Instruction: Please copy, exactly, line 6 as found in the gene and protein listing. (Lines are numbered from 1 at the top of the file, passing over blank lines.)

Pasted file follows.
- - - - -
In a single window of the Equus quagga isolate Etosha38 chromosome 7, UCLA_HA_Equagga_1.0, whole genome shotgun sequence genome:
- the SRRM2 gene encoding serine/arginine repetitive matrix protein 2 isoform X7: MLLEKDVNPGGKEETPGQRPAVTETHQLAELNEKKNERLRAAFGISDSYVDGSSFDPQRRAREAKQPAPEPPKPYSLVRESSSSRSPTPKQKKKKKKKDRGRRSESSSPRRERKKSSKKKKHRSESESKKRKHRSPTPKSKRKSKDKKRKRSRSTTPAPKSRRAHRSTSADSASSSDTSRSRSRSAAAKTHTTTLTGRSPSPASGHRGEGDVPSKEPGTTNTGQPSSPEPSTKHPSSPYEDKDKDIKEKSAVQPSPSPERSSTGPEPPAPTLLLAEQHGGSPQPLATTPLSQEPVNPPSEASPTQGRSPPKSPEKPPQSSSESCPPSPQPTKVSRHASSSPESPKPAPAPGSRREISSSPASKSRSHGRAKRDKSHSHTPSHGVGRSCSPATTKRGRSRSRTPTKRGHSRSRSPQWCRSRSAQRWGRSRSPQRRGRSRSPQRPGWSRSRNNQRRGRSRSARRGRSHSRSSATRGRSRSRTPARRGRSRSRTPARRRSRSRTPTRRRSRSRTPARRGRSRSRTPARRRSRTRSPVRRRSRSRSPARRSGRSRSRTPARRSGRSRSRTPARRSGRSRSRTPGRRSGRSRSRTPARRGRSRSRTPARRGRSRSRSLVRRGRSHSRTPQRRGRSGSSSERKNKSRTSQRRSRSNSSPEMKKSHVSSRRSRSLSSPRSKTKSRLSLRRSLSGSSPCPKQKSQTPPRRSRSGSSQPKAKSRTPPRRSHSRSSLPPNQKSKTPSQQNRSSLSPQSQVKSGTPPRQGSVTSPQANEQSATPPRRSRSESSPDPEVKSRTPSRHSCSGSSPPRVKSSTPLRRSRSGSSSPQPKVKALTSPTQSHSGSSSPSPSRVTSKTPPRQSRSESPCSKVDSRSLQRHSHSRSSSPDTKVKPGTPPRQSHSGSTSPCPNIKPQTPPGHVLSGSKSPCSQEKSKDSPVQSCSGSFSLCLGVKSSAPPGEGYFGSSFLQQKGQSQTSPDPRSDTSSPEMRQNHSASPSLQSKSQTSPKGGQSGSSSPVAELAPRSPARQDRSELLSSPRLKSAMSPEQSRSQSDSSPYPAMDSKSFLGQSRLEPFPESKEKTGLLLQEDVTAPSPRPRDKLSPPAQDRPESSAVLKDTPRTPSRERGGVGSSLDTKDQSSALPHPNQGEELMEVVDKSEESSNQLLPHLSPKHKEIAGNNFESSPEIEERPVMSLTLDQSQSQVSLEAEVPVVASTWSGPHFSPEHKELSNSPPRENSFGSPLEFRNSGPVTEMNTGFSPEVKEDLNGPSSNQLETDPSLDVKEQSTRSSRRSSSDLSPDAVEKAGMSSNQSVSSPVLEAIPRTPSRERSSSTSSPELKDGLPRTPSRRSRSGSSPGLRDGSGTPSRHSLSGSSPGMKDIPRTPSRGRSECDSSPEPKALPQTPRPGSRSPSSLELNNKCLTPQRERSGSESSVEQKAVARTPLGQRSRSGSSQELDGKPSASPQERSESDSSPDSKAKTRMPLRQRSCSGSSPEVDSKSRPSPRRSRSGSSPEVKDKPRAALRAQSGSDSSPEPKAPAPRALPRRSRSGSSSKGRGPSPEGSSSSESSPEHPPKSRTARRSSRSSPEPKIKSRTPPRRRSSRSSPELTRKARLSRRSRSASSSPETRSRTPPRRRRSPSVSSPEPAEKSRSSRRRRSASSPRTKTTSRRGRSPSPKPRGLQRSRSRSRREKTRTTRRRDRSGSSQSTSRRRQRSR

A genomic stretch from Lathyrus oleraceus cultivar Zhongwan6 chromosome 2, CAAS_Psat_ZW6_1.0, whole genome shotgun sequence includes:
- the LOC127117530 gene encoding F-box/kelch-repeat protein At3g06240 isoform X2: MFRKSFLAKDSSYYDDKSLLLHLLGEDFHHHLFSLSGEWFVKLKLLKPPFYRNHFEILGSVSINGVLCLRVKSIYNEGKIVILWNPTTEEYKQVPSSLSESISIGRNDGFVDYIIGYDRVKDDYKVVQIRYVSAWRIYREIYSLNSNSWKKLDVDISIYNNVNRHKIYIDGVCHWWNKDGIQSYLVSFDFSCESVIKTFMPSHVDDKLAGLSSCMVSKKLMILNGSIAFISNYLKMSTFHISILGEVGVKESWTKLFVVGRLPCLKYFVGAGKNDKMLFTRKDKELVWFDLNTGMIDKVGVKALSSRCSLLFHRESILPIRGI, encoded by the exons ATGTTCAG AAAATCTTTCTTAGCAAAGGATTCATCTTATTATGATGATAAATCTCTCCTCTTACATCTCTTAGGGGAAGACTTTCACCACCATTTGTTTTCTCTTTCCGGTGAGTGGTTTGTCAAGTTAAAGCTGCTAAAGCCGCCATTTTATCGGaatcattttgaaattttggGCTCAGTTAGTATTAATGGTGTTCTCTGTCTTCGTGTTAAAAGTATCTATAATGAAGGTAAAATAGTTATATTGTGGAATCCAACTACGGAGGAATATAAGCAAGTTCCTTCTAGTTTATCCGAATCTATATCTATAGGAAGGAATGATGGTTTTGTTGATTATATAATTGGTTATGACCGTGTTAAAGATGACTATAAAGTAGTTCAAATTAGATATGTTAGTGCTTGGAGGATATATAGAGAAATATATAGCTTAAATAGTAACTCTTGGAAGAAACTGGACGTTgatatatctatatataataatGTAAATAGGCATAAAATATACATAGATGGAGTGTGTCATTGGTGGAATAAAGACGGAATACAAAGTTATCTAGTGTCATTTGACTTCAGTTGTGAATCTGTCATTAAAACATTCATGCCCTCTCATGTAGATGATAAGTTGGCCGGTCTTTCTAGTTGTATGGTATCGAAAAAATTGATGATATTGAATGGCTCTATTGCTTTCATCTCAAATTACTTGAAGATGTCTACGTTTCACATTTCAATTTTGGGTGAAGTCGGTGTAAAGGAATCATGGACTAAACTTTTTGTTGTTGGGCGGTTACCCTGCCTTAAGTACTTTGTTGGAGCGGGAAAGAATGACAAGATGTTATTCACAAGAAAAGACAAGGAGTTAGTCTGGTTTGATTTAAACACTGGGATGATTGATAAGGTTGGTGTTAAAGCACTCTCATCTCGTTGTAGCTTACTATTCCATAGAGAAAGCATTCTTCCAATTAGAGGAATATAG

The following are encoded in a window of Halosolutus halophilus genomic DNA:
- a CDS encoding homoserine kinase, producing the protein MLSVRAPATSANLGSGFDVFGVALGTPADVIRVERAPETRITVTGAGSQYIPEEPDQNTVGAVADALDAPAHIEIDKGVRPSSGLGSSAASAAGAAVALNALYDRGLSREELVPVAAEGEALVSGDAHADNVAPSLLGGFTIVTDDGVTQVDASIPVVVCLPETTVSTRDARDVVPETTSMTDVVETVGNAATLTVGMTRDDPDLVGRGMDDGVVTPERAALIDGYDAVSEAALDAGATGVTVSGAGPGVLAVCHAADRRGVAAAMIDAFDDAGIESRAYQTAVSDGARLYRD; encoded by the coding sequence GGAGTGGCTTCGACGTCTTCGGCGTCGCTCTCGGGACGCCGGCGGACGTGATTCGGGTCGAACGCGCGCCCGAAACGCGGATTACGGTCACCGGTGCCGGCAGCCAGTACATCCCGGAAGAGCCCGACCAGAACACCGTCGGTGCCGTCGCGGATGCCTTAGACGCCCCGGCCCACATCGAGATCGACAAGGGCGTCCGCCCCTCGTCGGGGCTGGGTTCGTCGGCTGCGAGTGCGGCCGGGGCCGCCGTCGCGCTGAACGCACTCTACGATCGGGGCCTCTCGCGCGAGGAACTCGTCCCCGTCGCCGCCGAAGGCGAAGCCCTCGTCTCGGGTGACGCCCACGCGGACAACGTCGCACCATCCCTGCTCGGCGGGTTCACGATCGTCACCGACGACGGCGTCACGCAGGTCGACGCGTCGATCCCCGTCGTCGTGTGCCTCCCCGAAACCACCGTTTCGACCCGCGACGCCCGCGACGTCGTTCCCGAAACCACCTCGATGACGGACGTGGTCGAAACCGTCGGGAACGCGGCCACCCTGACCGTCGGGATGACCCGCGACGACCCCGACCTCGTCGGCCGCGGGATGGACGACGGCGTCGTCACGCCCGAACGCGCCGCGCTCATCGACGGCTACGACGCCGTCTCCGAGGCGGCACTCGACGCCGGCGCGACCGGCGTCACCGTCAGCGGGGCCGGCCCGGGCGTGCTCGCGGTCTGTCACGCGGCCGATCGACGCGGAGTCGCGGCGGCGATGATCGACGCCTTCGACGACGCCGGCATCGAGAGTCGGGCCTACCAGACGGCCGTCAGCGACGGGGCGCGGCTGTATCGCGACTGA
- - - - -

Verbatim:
- a CDS encoding homoserine kinase, producing the protein MLSVRAPATSANLGSGFDVFGVALGTPADVIRVERAPETRITVTGAGSQYIPEEPDQNTVGAVADALDAPAHIEIDKGVRPSSGLGSSAASAAGAAVALNALYDRGLSREELVPVAAEGEALVSGDAHADNVAPSLLGGFTIVTDDGVTQVDASIPVVVCLPETTVSTRDARDVVPETTSMTDVVETVGNAATLTVGMTRDDPDLVGRGMDDGVVTPERAALIDGYDAVSEAALDAGATGVTVSGAGPGVLAVCHAADRRGVAAAMIDAFDDAGIESRAYQTAVSDGARLYRD; encoded by the coding sequence GGAGTGGCTTCGACGTCTTCGGCGTCGCTCTCGGGACGCCGGCGGACGTGATTCGGGTCGAACGCGCGCCCGAAACGCGGATTACGGTCACCGGTGCCGGCAGCCAGTACATCCCGGAAGAGCCCGACCAGAACACCGTCGGTGCCGTCGCGGATGCCTTAGACGCCCCGGCCCACATCGAGATCGACAAGGGCGTCCGCCCCTCGTCGGGGCTGGGTTCGTCGGCTGCGAGTGCGGCCGGGGCCGCCGTCGCGCTGAACGCACTCTACGATCGGGGCCTCTCGCGCGAGGAACTCGTCCCCGTCGCCGCCGAAGGCGAAGCCCTCGTCTCGGGTGACGCCCACGCGGACAACGTCGCACCATCCCTGCTCGGCGGGTTCACGATCGTCACCGACGACGGCGTCACGCAGGTCGACGCGTCGATCCCCGTCGTCGTGTGCCTCCCCGAAACCACCGTTTCGACCCGCGACGCCCGCGACGTCGTTCCCGAAACCACCTCGATGACGGACGTGGTCGAAACCGTCGGGAACGCGGCCACCCTGACCGTCGGGATGACCCGCGACGACCCCGACCTCGTCGGCCGCGGGATGGACGACGGCGTCGTCACGCCCGAACGCGCCGCGCTCATCGACGGCTACGACGCCGTCTCCGAGGCGGCACTCGACGCCGGCGCGACCGGCGTCACCGTCAGCGGGGCCGGCCCGGGCGTGCTCGCGGTCTGTCACGCGGCCGATCGACGCGGAGTCGCGGCGGCGATGATCGACGCCTTCGACGACGCCGGCATCGAGAGTCGGGCCTACCAGACGGCCGTCAGCGACGGGGCGCGGCTGTATCGCGACTGA